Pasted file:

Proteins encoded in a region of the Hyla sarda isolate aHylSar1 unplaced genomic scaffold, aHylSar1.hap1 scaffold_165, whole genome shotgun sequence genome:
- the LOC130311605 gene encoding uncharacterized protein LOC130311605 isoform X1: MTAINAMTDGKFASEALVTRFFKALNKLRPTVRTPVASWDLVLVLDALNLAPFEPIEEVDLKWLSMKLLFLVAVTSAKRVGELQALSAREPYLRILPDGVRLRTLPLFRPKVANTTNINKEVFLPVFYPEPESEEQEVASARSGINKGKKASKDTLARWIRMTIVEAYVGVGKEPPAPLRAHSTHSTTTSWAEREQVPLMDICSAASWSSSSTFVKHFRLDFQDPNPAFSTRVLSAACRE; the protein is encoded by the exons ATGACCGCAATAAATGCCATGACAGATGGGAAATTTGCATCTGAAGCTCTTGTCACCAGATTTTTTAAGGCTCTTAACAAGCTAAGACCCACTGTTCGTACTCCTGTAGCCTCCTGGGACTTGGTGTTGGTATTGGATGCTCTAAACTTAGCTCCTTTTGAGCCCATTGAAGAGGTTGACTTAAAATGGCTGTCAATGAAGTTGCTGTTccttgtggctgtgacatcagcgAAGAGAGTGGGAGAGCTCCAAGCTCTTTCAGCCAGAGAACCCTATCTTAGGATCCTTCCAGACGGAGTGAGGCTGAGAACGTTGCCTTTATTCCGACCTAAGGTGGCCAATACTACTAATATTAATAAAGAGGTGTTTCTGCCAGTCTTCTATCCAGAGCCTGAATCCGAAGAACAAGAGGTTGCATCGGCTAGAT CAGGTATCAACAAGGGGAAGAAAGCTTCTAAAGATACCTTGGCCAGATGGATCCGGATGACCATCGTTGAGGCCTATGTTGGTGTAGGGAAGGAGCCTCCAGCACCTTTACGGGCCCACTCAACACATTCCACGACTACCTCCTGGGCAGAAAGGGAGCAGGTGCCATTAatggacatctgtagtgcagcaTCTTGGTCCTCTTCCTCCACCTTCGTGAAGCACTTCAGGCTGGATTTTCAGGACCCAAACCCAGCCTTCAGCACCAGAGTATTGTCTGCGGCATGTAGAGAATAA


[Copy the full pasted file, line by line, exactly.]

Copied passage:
Proteins encoded in a region of the Hyla sarda isolate aHylSar1 unplaced genomic scaffold, aHylSar1.hap1 scaffold_165, whole genome shotgun sequence genome:
- the LOC130311605 gene encoding uncharacterized protein LOC130311605 isoform X1: MTAINAMTDGKFASEALVTRFFKALNKLRPTVRTPVASWDLVLVLDALNLAPFEPIEEVDLKWLSMKLLFLVAVTSAKRVGELQALSAREPYLRILPDGVRLRTLPLFRPKVANTTNINKEVFLPVFYPEPESEEQEVASARSGINKGKKASKDTLARWIRMTIVEAYVGVGKEPPAPLRAHSTHSTTTSWAEREQVPLMDICSAASWSSSSTFVKHFRLDFQDPNPAFSTRVLSAACRE; the protein is encoded by the exons ATGACCGCAATAAATGCCATGACAGATGGGAAATTTGCATCTGAAGCTCTTGTCACCAGATTTTTTAAGGCTCTTAACAAGCTAAGACCCACTGTTCGTACTCCTGTAGCCTCCTGGGACTTGGTGTTGGTATTGGATGCTCTAAACTTAGCTCCTTTTGAGCCCATTGAAGAGGTTGACTTAAAATGGCTGTCAATGAAGTTGCTGTTccttgtggctgtgacatcagcgAAGAGAGTGGGAGAGCTCCAAGCTCTTTCAGCCAGAGAACCCTATCTTAGGATCCTTCCAGACGGAGTGAGGCTGAGAACGTTGCCTTTATTCCGACCTAAGGTGGCCAATACTACTAATATTAATAAAGAGGTGTTTCTGCCAGTCTTCTATCCAGAGCCTGAATCCGAAGAACAAGAGGTTGCATCGGCTAGAT CAGGTATCAACAAGGGGAAGAAAGCTTCTAAAGATACCTTGGCCAGATGGATCCGGATGACCATCGTTGAGGCCTATGTTGGTGTAGGGAAGGAGCCTCCAGCACCTTTACGGGCCCACTCAACACATTCCACGACTACCTCCTGGGCAGAAAGGGAGCAGGTGCCATTAatggacatctgtagtgcagcaTCTTGGTCCTCTTCCTCCACCTTCGTGAAGCACTTCAGGCTGGATTTTCAGGACCCAAACCCAGCCTTCAGCACCAGAGTATTGTCTGCGGCATGTAGAGAATAA